Processing 101

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Photo (CCBrian Brewer.

On its own, code is a painful way to draw. I remember being puzzled when learning LOGO on the Apple II as a kid. I was confused, and my drawings looked like crap. I didn’t know who this turtle was, or why it seemed to need explicit instructions to draw things that looked like nothing – or why my over-talented colleagues had made elaborate pictures of houses when I couldn’t seem to do anything. But I wasn’t pleased.

The answer, of course, was that simply drawing by coordinates isn’t any fun. It’s only when you can add variability to a drawing, and start to take advantage of the computer’s ability to form generative structures, that computers become useful, that they do something you can’t with a pen and paper. This entry and the next one will start to introduce the absolute basic elements that make that possible.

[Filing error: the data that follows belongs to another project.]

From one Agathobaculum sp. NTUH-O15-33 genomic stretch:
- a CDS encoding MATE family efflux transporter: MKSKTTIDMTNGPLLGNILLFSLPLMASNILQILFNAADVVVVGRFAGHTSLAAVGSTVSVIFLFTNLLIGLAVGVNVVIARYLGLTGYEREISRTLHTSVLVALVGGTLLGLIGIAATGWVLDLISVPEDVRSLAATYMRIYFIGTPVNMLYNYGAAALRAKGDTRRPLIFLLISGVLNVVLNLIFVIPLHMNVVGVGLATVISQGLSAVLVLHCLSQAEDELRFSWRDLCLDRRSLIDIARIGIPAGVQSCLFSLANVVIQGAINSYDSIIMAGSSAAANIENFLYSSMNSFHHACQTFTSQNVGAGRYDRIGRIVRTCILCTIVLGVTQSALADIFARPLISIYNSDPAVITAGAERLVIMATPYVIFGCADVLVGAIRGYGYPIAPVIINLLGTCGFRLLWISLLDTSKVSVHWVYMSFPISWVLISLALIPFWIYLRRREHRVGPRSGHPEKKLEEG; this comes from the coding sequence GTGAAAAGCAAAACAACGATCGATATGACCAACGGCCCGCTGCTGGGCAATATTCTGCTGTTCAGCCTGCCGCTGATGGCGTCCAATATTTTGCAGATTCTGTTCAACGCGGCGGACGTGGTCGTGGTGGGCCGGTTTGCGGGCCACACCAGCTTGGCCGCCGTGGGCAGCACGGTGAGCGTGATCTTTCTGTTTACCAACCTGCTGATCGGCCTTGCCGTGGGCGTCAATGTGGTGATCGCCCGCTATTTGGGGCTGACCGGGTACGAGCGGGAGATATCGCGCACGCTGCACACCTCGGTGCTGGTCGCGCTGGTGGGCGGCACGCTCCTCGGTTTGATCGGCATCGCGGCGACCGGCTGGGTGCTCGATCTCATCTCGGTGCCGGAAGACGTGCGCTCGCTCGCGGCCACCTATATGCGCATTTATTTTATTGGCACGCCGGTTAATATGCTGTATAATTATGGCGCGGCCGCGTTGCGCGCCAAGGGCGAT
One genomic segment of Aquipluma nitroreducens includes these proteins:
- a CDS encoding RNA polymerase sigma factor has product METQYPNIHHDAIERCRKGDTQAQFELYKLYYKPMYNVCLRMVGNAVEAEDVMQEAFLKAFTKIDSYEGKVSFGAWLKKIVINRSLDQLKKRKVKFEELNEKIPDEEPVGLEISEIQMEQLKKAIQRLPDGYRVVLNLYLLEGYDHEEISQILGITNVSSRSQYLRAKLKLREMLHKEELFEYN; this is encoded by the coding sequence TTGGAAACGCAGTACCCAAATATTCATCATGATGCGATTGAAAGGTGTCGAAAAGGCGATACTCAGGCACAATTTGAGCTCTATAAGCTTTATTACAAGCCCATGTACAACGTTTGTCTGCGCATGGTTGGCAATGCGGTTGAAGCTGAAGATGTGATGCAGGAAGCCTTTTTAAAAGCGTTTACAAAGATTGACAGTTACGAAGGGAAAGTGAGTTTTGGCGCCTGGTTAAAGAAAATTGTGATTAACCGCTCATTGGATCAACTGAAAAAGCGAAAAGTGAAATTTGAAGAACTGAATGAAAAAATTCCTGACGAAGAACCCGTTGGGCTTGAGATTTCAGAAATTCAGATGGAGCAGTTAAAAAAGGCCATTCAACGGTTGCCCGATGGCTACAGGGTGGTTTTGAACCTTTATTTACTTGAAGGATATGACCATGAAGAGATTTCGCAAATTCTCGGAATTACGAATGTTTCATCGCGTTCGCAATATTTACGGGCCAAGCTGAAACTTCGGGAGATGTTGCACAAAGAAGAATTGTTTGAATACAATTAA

Reading: See chapter four of Dan Shiffman’s book Learning Processing for more detail on variables, and review chapter one for color.

Variable-ize it!

We usually talk about variables in respect to numbers. It’s fairly clear that the ability to change numeric values means that you can make interesting stuff happen. If instead of drawing a line between two static points, if you have a line that can be drawn to some variable point, you get motion and interaction and change and more interesting structures. That’s cool.

But if you’re not used to thinking in terms of variables, and you hate numbers, you may still not be sold. Let’s remember that words can be variable, too. Remember Mad Libs? You’d start with a phrase with blanks in it, like: